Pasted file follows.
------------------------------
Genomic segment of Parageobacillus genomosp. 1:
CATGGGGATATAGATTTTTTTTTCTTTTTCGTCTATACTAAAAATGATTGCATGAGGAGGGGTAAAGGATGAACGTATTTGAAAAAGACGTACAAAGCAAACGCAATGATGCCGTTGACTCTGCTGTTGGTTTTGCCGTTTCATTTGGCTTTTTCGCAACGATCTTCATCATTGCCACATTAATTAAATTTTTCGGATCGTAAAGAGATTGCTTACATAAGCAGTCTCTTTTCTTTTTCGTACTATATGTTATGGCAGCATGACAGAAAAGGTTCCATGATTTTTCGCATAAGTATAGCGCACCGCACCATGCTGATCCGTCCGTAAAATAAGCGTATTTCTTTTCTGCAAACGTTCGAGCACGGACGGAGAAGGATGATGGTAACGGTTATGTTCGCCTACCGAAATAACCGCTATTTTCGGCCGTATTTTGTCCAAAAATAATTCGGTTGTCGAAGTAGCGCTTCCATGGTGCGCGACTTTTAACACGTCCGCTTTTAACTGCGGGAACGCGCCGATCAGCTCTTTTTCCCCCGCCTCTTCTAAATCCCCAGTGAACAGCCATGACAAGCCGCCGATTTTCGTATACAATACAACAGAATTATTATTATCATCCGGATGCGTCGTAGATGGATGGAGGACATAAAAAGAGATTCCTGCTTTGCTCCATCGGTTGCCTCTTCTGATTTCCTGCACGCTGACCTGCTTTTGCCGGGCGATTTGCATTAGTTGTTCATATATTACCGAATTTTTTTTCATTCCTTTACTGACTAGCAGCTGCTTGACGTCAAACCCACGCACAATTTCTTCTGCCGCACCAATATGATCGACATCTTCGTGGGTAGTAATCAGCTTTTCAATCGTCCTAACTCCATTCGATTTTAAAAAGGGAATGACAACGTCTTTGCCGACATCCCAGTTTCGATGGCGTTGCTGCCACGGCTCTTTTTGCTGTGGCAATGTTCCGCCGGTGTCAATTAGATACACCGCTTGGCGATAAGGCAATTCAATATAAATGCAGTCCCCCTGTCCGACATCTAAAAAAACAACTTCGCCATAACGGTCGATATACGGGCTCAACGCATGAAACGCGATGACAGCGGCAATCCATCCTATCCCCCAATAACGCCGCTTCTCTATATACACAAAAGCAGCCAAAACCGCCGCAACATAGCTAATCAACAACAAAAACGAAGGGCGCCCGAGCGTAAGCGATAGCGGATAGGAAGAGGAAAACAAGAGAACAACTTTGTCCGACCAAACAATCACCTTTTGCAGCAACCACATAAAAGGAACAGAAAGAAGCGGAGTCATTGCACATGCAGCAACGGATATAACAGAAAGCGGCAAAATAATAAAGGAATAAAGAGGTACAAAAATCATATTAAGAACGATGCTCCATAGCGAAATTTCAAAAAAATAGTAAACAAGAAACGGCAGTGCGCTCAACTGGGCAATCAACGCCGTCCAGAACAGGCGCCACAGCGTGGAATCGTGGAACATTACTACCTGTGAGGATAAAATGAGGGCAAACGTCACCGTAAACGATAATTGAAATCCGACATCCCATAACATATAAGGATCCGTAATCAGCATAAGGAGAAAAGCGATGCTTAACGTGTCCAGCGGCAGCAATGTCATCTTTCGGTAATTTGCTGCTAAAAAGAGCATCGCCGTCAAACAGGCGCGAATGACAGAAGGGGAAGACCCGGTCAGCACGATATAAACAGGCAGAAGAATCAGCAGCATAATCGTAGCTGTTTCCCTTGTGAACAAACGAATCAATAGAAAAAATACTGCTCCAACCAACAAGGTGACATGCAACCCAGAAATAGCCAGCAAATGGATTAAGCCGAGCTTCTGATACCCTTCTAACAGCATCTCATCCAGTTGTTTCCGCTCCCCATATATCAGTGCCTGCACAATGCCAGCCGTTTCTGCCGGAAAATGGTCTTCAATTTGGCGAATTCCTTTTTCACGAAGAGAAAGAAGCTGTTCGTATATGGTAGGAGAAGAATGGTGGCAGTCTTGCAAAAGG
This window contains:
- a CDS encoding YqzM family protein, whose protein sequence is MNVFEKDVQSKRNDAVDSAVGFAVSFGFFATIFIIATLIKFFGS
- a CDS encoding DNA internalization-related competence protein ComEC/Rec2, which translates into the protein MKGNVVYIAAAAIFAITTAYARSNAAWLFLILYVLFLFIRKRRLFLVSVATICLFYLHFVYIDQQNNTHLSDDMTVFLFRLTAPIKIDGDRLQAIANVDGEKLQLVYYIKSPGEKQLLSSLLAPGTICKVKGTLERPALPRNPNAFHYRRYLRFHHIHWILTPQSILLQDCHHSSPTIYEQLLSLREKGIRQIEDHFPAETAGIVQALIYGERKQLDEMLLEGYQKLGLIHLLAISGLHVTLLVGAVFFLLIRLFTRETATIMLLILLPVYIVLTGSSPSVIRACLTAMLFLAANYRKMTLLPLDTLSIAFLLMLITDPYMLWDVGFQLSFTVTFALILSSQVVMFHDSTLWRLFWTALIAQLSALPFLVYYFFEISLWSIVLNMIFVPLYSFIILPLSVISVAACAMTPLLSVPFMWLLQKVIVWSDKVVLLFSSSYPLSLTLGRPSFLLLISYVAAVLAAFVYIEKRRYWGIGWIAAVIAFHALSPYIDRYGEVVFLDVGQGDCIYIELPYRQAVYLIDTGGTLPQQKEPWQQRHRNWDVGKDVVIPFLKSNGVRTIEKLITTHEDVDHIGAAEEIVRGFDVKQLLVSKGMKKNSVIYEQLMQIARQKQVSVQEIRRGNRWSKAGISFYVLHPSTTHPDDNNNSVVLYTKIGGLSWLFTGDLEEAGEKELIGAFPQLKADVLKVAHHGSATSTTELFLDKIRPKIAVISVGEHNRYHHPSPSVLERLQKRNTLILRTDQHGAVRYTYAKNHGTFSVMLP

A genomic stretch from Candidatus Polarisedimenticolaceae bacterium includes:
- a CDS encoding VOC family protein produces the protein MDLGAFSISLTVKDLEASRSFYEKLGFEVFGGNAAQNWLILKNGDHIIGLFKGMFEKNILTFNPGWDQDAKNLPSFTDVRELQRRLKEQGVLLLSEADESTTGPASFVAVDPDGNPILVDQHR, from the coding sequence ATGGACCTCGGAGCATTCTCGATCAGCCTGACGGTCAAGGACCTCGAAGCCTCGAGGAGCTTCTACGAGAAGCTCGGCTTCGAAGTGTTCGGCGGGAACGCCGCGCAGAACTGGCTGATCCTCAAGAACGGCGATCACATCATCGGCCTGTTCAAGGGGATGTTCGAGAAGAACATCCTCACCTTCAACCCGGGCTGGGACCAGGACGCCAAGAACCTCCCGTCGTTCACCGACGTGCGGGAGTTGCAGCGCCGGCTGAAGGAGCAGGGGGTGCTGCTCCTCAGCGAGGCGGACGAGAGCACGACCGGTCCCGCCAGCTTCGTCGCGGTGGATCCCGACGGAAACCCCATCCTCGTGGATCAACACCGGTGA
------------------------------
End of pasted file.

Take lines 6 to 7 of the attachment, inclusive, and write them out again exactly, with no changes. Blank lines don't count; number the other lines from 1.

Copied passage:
A genomic stretch from Candidatus Polarisedimenticolaceae bacterium includes:
- a CDS encoding VOC family protein produces the protein MDLGAFSISLTVKDLEASRSFYEKLGFEVFGGNAAQNWLILKNGDHIIGLFKGMFEKNILTFNPGWDQDAKNLPSFTDVRELQRRLKEQGVLLLSEADESTTGPASFVAVDPDGNPILVDQHR, from the coding sequence ATGGACCTCGGAGCATTCTCGATCAGCCTGACGGTCAAGGACCTCGAAGCCTCGAGGAGCTTCTACGAGAAGCTCGGCTTCGAAGTGTTCGGCGGGAACGCCGCGCAGAACTGGCTGATCCTCAAGAACGGCGATCACATCATCGGCCTGTTCAAGGGGATGTTCGAGAAGAACATCCTCACCTTCAACCCGGGCTGGGACCAGGACGCCAAGAACCTCCCGTCGTTCACCGACGTGCGGGAGTTGCAGCGCCGGCTGAAGGAGCAGGGGGTGCTGCTCCTCAGCGAGGCGGACGAGAGCACGACCGGTCCCGCCAGCTTCGTCGCGGTGGATCCCGACGGAAACCCCATCCTCGTGGATCAACACCGGTGA